The weird thing is, you get more comfortable in yourself, even as time is giving you less reason for it. When you’re young and beautiful, you’re paranoid and miserable. I think one of the great advantages of getting older is that you let go of certain things. —Helen Mirren
Everyone has that moment, I think, when you suddenly see your reflection in another person’s eyes, and it is an unwelcome reality check.
I play bar trivia with co-workers once a week, many of them younger, and they want me on their team because I have all the bits about obscure Sanskrit gods, Pink Floyd and 70’s porn questions. We drink a little too much, eat fried pickles and sometimes we make up answers just to see how many people we can lead astray. A few weeks ago, one of the other girls forgot her wallet, so I paid her tab, making sure to give her a ration of grief as I handed my card to the waiter.
“It’s ok,” he said to her, “sometimes my mom has to bail me out, too.”
Yes. He’s alive. Primarily because I was old enough to be her mother. His, too.
It’s not like I didn’t know.
But it has been chewing away at me, ever since. It’s made worse by the fact that I recently published online about body image last, with a head-to-toe picture, and told everyone my age.
I’m 47. I did it again! Why did I do that?
Now, people will start adding “her age” to everything. She looks good for her age. I can’t believe she still wears that/drinks that/takes pictures of her boobs at her age. I hope I’m still that tech-savvy at her age.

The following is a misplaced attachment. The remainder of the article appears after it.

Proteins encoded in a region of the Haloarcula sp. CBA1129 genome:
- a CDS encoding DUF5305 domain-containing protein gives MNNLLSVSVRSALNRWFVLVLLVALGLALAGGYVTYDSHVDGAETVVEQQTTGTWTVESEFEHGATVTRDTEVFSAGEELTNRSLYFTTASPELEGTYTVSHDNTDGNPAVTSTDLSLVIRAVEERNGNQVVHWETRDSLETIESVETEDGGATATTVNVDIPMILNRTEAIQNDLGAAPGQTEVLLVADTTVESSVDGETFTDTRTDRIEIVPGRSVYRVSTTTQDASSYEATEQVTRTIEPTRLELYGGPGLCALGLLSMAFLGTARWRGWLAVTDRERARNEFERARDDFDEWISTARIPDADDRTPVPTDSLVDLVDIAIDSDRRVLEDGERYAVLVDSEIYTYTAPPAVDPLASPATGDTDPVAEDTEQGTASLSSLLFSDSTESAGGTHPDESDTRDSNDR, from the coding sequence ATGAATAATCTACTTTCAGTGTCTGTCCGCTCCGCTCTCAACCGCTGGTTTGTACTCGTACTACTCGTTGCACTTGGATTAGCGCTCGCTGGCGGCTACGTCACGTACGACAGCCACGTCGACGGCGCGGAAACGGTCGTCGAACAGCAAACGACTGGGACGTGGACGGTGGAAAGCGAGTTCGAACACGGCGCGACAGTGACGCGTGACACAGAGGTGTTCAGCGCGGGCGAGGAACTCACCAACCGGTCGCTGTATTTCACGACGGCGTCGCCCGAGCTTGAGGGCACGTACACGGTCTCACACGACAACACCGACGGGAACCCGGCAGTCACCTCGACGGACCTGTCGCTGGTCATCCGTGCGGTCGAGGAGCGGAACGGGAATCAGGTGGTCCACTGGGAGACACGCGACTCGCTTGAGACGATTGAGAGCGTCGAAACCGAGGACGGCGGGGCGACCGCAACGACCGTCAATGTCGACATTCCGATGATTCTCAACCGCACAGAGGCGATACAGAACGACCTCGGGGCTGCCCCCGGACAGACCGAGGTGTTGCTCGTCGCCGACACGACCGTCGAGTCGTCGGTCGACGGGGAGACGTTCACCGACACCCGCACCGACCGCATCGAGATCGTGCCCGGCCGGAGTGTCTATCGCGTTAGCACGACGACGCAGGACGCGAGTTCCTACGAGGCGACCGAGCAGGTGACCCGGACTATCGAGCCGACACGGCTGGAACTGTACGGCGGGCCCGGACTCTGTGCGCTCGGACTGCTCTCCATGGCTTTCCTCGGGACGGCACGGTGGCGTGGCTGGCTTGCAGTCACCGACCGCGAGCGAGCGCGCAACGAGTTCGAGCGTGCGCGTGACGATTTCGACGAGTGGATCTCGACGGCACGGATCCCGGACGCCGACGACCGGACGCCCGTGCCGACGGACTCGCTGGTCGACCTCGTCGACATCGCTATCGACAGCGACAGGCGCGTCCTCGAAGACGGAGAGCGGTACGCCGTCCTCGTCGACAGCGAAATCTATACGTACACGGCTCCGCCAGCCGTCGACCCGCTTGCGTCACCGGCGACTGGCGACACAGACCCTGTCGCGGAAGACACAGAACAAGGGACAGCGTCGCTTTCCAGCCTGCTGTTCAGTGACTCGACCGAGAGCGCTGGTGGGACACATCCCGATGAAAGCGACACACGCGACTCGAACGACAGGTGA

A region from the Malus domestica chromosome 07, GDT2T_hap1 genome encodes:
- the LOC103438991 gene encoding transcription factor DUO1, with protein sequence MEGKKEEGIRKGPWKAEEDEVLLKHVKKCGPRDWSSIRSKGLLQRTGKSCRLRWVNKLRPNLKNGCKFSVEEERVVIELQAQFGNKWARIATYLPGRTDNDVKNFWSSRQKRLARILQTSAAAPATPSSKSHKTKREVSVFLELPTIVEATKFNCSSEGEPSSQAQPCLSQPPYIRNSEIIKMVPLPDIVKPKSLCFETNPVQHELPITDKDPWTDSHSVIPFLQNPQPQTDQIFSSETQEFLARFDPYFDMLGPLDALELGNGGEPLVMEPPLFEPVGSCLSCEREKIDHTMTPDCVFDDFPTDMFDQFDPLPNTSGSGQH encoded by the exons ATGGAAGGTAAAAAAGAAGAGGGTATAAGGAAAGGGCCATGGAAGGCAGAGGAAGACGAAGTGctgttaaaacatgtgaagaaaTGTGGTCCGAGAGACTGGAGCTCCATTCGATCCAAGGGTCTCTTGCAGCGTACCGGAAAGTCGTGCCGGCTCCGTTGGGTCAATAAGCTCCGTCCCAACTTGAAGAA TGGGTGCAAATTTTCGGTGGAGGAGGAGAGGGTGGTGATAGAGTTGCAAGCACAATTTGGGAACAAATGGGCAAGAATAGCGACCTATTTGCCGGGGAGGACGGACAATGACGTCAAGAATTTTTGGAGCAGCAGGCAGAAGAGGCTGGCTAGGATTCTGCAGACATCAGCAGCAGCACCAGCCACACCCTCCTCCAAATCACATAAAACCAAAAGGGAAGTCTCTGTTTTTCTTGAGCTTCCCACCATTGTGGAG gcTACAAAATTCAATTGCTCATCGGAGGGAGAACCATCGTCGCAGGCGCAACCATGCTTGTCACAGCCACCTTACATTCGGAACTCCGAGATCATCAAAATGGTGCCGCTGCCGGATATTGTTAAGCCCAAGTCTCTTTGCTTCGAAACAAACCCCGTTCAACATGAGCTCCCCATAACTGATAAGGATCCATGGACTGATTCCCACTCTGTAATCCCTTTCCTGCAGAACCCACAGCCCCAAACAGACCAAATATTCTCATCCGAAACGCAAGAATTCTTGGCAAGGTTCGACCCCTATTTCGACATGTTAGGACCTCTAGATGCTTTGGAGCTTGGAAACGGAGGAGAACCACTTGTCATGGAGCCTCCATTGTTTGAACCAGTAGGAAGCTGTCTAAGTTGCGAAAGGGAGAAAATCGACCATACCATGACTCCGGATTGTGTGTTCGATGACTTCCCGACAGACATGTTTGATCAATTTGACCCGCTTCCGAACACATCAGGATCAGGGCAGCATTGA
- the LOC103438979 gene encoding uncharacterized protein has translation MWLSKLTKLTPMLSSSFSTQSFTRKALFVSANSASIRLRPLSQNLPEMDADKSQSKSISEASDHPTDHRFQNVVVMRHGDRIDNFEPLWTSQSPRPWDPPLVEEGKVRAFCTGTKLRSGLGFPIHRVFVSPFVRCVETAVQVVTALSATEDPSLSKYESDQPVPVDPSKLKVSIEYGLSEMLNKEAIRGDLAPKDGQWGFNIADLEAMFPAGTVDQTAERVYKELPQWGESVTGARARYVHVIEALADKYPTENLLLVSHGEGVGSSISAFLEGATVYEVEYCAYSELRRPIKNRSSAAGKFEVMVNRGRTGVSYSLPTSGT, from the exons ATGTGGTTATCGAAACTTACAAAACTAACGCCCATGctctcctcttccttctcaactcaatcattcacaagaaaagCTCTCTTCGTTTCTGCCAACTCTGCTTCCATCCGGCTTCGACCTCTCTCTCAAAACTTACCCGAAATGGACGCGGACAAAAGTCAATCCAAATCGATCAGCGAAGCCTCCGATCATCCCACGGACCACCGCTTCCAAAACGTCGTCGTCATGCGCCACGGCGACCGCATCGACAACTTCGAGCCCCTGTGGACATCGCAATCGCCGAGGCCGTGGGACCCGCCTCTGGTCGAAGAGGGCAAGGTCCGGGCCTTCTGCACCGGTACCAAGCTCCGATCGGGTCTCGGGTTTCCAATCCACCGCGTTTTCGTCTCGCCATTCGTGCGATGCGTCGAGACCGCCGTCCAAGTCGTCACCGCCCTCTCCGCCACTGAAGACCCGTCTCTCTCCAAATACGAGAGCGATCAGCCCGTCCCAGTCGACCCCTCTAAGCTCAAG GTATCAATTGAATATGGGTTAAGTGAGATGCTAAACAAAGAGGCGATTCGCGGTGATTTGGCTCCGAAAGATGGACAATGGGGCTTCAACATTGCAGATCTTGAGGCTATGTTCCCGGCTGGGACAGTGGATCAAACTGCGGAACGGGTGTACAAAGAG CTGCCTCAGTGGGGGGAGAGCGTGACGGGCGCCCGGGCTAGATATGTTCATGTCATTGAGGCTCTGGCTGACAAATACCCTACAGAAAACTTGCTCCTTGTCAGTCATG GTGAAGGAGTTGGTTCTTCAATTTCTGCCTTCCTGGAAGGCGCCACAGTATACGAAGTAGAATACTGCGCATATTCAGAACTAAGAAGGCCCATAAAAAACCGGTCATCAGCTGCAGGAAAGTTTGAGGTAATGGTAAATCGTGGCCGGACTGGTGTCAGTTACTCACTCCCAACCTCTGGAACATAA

Do only douchebags say things like “tech-savvy”?
Then, they’ll start calling me “feisty.”
And then—menopause. That’s where you give up everything, right? Sex? Beauty? Energy? Sanity? And then you die?
Google search yields the following:
10 Advantages to Menopause
1. You’ll stop having your period
2. You’ll be super happy about that.
3. You won’t have to buy feminine hygiene products.
5. You can’t get pregnant!
7. No periods! That’s cool, right?
8. You won’t have PMS because, well . . .
9. No periods!
Another site gives a compelling list of women in their 50s, applauding them as “the new face” of menopause. Every woman on the list has had plastic surgery of some kind. Which is fine—don’t get me wrong—but don’t throw “50 is the new 30” at me and back it up with women who seem to be trying to cling to an unrealistic expectation of ageless beauty.
How about we just let 50 be the new 50?
It isn’t going to be easy, and I am absolutely certain that in the next few years I am going to freak out and go all Death Becomes Her at least once. I grew up hearing whichever Oil of Olay model with imaginary wrinkles stating, confidently, “I don’t intend to grow old gracefully. I intend to fight it every step of the way.”
They are talking about lotion. For your face. Not climbing Mt. Everest. Isn’t that awesome? The way they slap a pseudo-feminist “take charge” twist on a bullshit notion?
The way I see it, which is vastly different than how I saw things at 30, is we gain so much from maintaining our health, our well-being, our engagement, our relationships—and we gain nothing from spending a fortune in creams, or cosmetics, injections or surgeries, to maintain what is essentially a lie. It’s nothing but eventual disappointment for failing to meet a cultural standard of beauty that started setting us up to fail the moment we bought into it.
But don’t mind me. I’m just feisty.
This post originally appeared on The Sisterwives.